Is it time to buy corporate bonds?

By Maddie Johnson | October 26, 2022 | Last updated on October 26, 2022
2 min read

It’s been a historically bad year for corporate bonds in Canada, but the downturn presents an opportunity for investors, says Ebad Saif, fixed income client portfolio manager with CIBC Asset Management.

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Rising interest rates have pushed the yield on the 10-year Government of Canada bond almost 200 basis points higher this year to around 3.3%. This has dragged on absolute performance with returns close to -11% this year, Saif said.

“If the year ended today, that would easily make 2022 the worst performing year for corporate bonds in over 20 years,” he said.

But the volatility has provided “an incredible opportunity” for investors, Saif said, with corporate bonds now offering a higher return potential.

“Not too long ago, the market was concerned about the limited income and return potential of corporate bonds,” he said, but this has changed.

High-quality corporate bonds that were yielding around 2.25% at the start of the year are now offering yields above 5%.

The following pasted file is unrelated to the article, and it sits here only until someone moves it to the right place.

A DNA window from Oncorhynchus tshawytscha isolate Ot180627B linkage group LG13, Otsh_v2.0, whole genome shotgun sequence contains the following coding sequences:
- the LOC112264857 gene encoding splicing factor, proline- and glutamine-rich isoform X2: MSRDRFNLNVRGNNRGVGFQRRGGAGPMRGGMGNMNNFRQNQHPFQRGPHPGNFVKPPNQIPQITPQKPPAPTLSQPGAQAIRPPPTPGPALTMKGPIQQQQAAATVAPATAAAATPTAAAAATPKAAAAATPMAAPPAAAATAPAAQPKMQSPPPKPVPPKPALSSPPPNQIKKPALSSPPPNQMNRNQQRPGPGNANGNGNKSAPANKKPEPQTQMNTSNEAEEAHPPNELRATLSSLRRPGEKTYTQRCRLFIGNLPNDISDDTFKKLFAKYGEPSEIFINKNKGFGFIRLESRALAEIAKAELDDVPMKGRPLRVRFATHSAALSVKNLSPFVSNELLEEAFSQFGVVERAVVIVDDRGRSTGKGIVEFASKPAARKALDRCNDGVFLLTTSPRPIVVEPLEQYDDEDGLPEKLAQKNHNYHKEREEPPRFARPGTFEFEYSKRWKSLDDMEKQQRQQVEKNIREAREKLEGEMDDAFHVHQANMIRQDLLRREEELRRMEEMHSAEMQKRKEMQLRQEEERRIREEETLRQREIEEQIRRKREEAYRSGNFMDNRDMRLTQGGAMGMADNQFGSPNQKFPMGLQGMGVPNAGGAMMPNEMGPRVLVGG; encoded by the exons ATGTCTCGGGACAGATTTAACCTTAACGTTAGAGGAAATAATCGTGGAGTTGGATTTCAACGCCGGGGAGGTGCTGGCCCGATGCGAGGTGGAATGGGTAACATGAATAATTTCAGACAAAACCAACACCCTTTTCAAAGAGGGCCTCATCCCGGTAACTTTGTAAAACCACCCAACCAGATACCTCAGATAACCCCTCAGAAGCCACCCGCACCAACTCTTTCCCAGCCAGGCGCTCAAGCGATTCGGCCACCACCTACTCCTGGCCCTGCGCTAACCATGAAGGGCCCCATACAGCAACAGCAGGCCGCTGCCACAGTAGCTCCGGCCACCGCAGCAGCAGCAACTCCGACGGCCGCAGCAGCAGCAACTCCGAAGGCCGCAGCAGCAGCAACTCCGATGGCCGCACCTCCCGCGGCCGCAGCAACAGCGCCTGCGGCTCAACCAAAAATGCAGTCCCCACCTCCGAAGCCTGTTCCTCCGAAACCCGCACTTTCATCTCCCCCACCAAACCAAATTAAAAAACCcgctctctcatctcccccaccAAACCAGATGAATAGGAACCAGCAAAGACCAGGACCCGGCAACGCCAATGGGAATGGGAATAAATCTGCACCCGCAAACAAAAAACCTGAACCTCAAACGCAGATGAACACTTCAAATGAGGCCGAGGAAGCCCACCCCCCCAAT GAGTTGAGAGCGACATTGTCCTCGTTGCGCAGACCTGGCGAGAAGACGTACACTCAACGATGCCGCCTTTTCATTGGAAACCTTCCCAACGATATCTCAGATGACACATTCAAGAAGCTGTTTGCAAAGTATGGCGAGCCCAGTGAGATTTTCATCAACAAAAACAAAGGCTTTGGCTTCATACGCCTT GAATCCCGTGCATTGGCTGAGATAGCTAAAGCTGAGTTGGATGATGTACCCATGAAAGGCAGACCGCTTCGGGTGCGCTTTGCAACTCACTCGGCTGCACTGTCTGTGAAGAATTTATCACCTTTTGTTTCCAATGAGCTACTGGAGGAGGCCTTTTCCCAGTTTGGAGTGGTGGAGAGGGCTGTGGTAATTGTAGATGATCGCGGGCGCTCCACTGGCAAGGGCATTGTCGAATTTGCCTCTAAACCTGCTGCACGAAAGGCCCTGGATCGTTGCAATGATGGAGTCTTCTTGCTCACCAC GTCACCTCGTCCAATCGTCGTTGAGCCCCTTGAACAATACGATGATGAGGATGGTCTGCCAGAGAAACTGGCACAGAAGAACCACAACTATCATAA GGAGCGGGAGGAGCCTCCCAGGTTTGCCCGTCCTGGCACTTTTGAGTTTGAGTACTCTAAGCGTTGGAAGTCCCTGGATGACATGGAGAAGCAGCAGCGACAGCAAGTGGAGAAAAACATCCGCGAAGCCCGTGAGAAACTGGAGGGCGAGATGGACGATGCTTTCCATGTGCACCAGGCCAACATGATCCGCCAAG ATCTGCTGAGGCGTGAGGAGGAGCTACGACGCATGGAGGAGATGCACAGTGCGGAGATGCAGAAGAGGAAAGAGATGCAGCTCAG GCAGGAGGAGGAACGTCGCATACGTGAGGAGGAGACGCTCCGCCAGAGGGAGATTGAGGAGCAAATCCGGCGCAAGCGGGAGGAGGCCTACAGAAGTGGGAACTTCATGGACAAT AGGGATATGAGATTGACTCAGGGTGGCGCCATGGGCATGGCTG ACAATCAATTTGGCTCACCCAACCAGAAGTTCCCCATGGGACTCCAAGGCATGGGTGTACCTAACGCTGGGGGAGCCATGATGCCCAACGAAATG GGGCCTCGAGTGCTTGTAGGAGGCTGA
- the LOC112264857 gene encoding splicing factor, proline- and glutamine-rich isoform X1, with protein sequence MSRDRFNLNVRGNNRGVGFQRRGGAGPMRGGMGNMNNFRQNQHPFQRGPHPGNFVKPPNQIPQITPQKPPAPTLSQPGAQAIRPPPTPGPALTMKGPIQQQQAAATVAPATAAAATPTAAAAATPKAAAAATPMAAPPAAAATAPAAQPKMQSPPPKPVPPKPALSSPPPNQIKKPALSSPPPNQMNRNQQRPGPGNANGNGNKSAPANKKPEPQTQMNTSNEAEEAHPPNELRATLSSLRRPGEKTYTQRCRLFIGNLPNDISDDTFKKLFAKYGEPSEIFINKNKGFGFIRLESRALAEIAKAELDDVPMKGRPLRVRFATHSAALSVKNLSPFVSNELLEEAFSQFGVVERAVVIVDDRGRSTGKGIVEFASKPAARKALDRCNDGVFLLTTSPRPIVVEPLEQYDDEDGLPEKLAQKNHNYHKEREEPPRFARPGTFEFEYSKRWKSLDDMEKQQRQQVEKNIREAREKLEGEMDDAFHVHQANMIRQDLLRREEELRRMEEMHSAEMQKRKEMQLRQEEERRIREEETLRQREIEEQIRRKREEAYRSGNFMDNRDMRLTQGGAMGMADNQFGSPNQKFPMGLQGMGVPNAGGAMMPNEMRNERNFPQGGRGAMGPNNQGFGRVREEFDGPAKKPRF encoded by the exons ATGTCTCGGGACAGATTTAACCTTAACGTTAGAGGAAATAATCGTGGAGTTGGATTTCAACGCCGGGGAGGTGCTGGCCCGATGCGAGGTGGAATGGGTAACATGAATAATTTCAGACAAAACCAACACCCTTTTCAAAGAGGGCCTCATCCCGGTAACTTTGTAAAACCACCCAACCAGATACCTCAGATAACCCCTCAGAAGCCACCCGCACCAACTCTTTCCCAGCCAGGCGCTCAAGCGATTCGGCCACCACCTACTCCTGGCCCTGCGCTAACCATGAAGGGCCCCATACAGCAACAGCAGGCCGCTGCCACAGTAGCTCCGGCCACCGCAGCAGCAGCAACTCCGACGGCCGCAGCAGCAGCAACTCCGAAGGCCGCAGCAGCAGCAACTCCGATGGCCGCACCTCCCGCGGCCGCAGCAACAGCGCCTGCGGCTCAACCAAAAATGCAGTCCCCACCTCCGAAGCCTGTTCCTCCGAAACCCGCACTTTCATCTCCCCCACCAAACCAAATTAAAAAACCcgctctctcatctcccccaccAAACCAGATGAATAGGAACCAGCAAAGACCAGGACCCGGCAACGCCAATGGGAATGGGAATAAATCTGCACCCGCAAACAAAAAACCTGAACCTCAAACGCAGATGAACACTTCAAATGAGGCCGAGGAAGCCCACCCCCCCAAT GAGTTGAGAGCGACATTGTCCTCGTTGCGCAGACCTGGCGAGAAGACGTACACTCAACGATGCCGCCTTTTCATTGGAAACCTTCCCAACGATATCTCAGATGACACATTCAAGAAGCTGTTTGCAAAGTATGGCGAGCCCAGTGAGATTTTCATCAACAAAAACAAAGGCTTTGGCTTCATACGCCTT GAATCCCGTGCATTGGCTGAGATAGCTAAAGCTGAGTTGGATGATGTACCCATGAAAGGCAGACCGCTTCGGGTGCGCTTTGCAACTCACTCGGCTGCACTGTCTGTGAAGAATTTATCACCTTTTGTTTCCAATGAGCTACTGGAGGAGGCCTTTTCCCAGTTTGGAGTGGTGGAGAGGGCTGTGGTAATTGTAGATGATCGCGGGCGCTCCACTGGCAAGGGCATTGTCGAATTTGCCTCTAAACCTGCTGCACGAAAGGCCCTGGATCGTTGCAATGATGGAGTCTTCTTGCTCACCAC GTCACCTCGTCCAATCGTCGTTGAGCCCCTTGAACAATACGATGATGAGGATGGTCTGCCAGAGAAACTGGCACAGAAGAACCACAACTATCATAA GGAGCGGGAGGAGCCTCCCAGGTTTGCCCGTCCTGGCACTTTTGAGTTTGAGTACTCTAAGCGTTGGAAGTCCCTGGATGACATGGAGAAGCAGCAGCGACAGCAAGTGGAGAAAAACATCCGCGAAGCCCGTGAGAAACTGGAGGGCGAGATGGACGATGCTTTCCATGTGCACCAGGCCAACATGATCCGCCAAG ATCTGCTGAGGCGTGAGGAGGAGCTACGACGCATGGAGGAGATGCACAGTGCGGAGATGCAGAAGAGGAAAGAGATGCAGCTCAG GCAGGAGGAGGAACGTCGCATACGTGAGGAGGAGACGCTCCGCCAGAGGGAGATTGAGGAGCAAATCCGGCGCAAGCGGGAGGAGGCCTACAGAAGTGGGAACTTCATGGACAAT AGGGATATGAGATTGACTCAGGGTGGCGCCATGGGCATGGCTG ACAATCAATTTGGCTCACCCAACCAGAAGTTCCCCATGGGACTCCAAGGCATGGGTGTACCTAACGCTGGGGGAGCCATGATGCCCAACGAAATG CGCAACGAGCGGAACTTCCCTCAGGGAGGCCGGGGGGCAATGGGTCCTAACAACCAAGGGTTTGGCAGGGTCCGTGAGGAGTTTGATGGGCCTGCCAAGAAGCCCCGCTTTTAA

Saif recommends incorporating a mix of both investment-grade and high-yield corporate bonds. “Tactical asset location between investment-grade and high-yield bonds is also a great advantage for investors looking to really harness the additional yields that the securities provide over a market cycle,” he said, though investors with lower risk tolerance may prefer sticking to investment grade.

However, even after this year’s dramatic repricing, there are still risks. Speaking before Wednesday’s 50-basis-point hike from the Bank of Canada, Saif said markets are pricing in 100 to 125 base points  through the middle of next year. However, if inflation remains elevated, the central bank could move higher, resulting in a further decline in the bond market. 

Investors also need to consider credit risk, he said, if the economy should tip into a recession.

In either scenario, corporate bonds would likely underperform safe haven assets like Government of Canada bonds, Saif said.

This article is part of the AdvisorToGo program, powered by CIBC. It was written without input from the sponsor.

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Maddie Johnson

Maddie is a freelance writer and editor who has been reporting for since 2019.